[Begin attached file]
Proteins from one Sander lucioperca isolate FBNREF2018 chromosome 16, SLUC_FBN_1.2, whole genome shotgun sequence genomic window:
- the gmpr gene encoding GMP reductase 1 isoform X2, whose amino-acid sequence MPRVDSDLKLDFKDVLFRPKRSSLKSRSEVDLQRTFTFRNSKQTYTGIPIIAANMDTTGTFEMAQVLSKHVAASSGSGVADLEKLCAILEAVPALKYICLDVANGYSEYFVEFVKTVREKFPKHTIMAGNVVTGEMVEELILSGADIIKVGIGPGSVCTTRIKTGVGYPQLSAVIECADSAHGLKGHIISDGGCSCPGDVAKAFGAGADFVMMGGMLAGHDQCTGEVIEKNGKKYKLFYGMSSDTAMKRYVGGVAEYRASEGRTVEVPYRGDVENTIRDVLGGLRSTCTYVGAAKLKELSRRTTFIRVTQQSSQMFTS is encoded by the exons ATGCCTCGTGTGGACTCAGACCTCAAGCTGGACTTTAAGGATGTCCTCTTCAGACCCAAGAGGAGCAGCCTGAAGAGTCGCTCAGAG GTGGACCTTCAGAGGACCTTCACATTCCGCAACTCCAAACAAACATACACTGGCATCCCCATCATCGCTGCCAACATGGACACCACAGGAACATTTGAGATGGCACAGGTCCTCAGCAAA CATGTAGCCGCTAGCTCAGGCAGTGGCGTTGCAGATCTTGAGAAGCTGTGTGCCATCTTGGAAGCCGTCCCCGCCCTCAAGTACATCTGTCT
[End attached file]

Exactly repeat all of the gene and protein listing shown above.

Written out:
Proteins from one Sander lucioperca isolate FBNREF2018 chromosome 16, SLUC_FBN_1.2, whole genome shotgun sequence genomic window:
- the gmpr gene encoding GMP reductase 1 isoform X2, whose amino-acid sequence MPRVDSDLKLDFKDVLFRPKRSSLKSRSEVDLQRTFTFRNSKQTYTGIPIIAANMDTTGTFEMAQVLSKHVAASSGSGVADLEKLCAILEAVPALKYICLDVANGYSEYFVEFVKTVREKFPKHTIMAGNVVTGEMVEELILSGADIIKVGIGPGSVCTTRIKTGVGYPQLSAVIECADSAHGLKGHIISDGGCSCPGDVAKAFGAGADFVMMGGMLAGHDQCTGEVIEKNGKKYKLFYGMSSDTAMKRYVGGVAEYRASEGRTVEVPYRGDVENTIRDVLGGLRSTCTYVGAAKLKELSRRTTFIRVTQQSSQMFTS is encoded by the exons ATGCCTCGTGTGGACTCAGACCTCAAGCTGGACTTTAAGGATGTCCTCTTCAGACCCAAGAGGAGCAGCCTGAAGAGTCGCTCAGAG GTGGACCTTCAGAGGACCTTCACATTCCGCAACTCCAAACAAACATACACTGGCATCCCCATCATCGCTGCCAACATGGACACCACAGGAACATTTGAGATGGCACAGGTCCTCAGCAAA CATGTAGCCGCTAGCTCAGGCAGTGGCGTTGCAGATCTTGAGAAGCTGTGTGCCATCTTGGAAGCCGTCCCCGCCCTCAAGTACATCTGTCT